I can understand why they created this study. The better your plaque control, the healthier condition the gingiva will be. The problem is that most people with oral lichen planus, especially those with involvement of the gingiva, find it challenging to even want to brush their teeth and floss.

I have to admit I am the same way. It's painful! It's inflicting pain on top of pain to brush teeth and floss! If your Oral Lichen Planus involves the gingiva, you probably already know. But, for the benefit of those who don't, gingiva is the flesh closest to the teeth, the gums.


They had 40 patients with gingival lichen planus and introduced them to a motivation-behavioral skills program. I'm guessing this means that they were educated in the necessity, encouraged to brush and floss over and over again until the patients really got involved with following through with taking better care of their mouths. It would be the same idea, I think, of teaching a child in the same behavior. This was done over a period of 4 and 8 weeks.

The result was that the patients had significant improvements in the quality of mouth health. Of course, it was recommended that more studies like this one be done to see if the program would have the same results.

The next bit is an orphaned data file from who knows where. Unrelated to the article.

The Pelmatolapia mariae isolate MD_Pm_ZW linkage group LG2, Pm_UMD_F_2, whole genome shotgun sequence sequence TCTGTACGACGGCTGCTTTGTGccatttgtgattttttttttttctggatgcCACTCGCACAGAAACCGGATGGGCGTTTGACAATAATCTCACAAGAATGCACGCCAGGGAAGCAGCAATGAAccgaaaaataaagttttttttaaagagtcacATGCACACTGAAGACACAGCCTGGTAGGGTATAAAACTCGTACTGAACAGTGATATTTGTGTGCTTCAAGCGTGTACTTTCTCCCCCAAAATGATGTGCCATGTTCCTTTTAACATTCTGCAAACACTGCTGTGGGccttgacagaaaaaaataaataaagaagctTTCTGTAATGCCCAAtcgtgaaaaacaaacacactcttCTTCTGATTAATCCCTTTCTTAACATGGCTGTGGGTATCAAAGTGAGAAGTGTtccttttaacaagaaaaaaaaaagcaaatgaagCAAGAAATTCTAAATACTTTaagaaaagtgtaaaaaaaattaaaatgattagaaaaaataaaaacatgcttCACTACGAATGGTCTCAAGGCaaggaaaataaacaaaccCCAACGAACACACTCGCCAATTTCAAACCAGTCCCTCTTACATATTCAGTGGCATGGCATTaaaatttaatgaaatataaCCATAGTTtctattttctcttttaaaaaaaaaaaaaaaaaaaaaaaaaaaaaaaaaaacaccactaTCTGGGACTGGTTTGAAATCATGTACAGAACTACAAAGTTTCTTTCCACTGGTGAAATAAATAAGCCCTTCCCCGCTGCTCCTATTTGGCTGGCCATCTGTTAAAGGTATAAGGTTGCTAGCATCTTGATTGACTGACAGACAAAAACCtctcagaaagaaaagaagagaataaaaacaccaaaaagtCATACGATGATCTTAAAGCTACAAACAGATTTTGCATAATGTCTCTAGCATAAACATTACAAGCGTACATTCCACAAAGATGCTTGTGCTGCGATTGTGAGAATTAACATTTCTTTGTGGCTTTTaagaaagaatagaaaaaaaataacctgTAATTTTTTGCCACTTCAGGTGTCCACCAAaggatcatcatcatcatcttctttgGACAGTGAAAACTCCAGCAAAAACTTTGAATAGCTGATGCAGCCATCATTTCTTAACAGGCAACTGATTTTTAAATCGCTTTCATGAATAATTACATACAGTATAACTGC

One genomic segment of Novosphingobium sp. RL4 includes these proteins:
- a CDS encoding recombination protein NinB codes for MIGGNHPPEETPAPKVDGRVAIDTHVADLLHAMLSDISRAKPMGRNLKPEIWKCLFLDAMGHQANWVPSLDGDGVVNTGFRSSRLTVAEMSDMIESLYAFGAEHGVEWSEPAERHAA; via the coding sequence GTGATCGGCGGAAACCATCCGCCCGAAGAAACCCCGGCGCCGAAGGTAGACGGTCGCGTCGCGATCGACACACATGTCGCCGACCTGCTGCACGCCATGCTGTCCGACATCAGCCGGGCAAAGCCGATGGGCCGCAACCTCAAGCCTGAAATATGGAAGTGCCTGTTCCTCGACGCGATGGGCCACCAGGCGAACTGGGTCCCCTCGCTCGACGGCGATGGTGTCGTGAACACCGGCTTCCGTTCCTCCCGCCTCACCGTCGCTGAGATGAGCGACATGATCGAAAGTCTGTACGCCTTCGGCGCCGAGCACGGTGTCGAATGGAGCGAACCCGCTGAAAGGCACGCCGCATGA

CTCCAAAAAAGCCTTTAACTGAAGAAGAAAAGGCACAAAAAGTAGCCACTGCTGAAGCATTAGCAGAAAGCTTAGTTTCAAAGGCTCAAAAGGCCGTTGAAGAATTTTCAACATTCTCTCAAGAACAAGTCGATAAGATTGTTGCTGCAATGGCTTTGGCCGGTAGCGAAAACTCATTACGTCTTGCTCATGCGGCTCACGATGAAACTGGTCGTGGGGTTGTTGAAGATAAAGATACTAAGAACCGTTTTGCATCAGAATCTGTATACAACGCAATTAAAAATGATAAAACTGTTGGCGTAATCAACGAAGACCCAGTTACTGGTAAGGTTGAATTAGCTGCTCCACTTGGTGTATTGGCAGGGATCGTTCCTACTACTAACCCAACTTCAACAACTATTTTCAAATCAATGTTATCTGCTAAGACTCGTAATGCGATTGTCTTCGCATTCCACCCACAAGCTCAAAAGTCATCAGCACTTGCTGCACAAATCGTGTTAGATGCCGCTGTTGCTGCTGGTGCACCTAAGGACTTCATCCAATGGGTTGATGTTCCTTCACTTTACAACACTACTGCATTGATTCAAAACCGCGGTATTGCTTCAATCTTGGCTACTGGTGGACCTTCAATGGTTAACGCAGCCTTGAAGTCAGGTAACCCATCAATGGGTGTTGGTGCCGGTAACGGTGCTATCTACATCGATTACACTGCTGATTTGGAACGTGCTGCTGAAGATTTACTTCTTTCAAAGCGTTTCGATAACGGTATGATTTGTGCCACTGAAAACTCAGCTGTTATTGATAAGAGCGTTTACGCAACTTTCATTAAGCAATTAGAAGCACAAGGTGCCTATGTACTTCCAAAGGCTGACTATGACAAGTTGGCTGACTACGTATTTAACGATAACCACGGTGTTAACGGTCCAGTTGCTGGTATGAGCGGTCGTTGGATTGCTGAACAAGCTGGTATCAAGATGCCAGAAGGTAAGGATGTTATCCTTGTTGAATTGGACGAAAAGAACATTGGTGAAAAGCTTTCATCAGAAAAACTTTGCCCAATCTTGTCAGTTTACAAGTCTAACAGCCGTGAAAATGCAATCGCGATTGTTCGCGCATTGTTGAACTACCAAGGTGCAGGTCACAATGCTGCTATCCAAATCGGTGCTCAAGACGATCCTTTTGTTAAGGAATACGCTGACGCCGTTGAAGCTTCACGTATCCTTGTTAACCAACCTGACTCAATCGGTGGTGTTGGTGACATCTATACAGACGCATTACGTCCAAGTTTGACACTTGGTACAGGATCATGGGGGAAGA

At the Oral Medicine Clinic I go to at the University of San Francisco, I am always encouraged to do the same. Plus, I am to have my teeth cleaned by a Dental Hygienist every four months.

Reference:

J Periodontol
2010 Jun 23
Application of a Motivation-Behavioral Skills Protocol in Gingival Lichenplanus: A Short-Term Study.

López-Jornet P
Camacho-Alonso F.

Department of Oral Medicine
Murcia University Dental School
Murcia, Spain

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The picture is from the Endo Blog


Always seek the advice and supervision of a qualified licensed medical professional!

The information provided on this site has been created as an online journal only. The author is writing from her personal viewpoint and cannot guarantee the completeness or accuracy of the information displayed.

Comments to any of the entries are appreciated.